"I know not who put me into the world, nor what the world is, nor what I myself am. I am in terrible ignorance of everything. I know now what my body is, nor my senses, nor my soul, not even that part of me which thinks what I say, which reflects on all and on itself, and knows itself no more than the rest. I see those frightful spaces of the universe which surround me, and I find myself tied to one corner of this vast expanse, without knowing why I am put in this place rather than in another, nor why the short time which is given me to live is assigned to me at this point rather than at another of the whole eternity which was before me or which shall come after me. I see nothing but infinites on all sides, which srround me as an atom, and as a shadow which endures only for an instant and returns no more. All I know is that I must soon die, but what I know least is this very death which I cannot escape."

Friday, January 25, 2008


Here are some "notes" towards the creation of a manifesto for a publication, Errata, with which I am affiliated. I began them a long time ago, but only recent rediscovered them while cleaning my room.

auto-da-fe to our own narcissism

crippling [crossed-out] fidelity

oral stage --> genital sexuality
Clearly I was going important places in these notes.

Monday, January 21, 2008

Finals always cause me to make terrible puns

Sadly, they all only make sense to computer science types, because I don't have time to take fun courses. I do distinctly recall in yon days making terrible puns during the aural part of my music final... but alas, nevermore.

As an example: when I elided part of a proof in my class on Languages & Type Systems, I wrote "I'm tired of this, so I'm going to stop typing," which is funny, because I may have been referring to typing at my keyboard, or the activity of typing a program.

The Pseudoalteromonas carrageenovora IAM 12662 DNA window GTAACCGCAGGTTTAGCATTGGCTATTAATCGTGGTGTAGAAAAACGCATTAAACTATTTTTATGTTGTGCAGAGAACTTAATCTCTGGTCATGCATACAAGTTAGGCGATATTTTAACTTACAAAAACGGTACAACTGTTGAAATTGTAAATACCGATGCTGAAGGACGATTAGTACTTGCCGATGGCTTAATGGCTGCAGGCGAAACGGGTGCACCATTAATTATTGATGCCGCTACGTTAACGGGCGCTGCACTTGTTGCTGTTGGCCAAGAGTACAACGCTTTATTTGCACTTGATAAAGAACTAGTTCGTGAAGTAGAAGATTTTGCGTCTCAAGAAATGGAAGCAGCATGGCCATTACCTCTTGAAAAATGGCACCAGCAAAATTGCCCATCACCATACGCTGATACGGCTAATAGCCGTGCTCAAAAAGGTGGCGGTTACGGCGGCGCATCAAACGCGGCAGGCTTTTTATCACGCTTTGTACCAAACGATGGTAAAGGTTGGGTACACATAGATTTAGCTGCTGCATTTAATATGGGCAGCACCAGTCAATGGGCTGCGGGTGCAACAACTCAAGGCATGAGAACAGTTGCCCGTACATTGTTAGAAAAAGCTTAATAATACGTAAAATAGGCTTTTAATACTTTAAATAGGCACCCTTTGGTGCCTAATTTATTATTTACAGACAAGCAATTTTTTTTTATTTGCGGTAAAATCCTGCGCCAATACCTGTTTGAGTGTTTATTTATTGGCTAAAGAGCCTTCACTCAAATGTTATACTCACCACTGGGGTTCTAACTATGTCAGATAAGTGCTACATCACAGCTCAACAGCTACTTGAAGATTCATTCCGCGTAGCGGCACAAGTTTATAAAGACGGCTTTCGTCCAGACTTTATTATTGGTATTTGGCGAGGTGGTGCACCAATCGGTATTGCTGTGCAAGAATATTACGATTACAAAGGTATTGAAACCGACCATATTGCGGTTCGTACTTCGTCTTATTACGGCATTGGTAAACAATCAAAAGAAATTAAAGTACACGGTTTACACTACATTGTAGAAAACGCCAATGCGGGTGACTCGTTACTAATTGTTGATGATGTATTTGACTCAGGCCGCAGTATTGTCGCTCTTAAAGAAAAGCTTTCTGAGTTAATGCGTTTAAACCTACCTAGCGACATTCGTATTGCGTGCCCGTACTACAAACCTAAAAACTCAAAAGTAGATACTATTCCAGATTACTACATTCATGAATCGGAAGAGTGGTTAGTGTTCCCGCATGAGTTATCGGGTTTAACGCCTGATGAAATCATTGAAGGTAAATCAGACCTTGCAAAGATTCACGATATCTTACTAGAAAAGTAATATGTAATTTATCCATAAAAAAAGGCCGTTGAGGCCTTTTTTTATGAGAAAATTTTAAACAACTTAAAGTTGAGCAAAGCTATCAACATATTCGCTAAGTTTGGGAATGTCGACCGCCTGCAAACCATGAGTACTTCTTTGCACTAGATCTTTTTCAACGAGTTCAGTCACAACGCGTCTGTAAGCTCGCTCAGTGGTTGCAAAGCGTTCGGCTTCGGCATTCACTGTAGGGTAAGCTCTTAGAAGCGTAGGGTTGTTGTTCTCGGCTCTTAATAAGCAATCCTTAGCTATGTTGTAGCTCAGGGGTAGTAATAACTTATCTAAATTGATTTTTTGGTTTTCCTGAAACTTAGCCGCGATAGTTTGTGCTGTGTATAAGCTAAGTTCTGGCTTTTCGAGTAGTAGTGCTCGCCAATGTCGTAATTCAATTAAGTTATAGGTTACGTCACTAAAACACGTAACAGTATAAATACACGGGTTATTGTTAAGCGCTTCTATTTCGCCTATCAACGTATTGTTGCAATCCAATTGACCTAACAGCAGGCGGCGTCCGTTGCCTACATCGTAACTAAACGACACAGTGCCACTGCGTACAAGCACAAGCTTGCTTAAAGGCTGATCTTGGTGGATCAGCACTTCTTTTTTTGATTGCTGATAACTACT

Or, just this moment, which inspired me to make this post, I made a positively inane joke, which relies on the fact that a tree is a graph that has like 50 or so (I exagerrate, but there are seriously a lot) definitions, or, anyways, necessary and sufficient properties, one of which is that it is a connected graph where all nodes are connected by a unique path.

"the path is unique because we live in Treeville [the professors gave the town this name in the problem. I'm not completely crazy. Right?], where every path is unique, the well-known Montessori school of urban development"

My favorite thing about this torturous pun is that it contains within itself yet another pun, urban development vs. child development, as well as the fact that I am given to suspect on no solid basis whatsoever that most Montessori schools are in urban areas (or maybe suburban? Anyways, not rural), which is even worse than the original pun. Eventually I will manage a meta-metapun, to encode within a pun a pun about encoding puns in puns. With any luck, it will be while discussing either language, puns, or encodings. I will then be filled with a beatific calm at the orderly, self-referential, complete structure of the universe. Then either a car horn will honk, a window slam, or a little kid will do something very unstructured and capricious, like burn a house down because she hasn't yet learned that fire burns things, and I will be glad that that grotesque sham of reality is just the overambitious dream of a generally overwhelmed little brain. I'll be more glad for a fire extinguisher, but the metaphysical shock is welcome.

Monday, January 14, 2008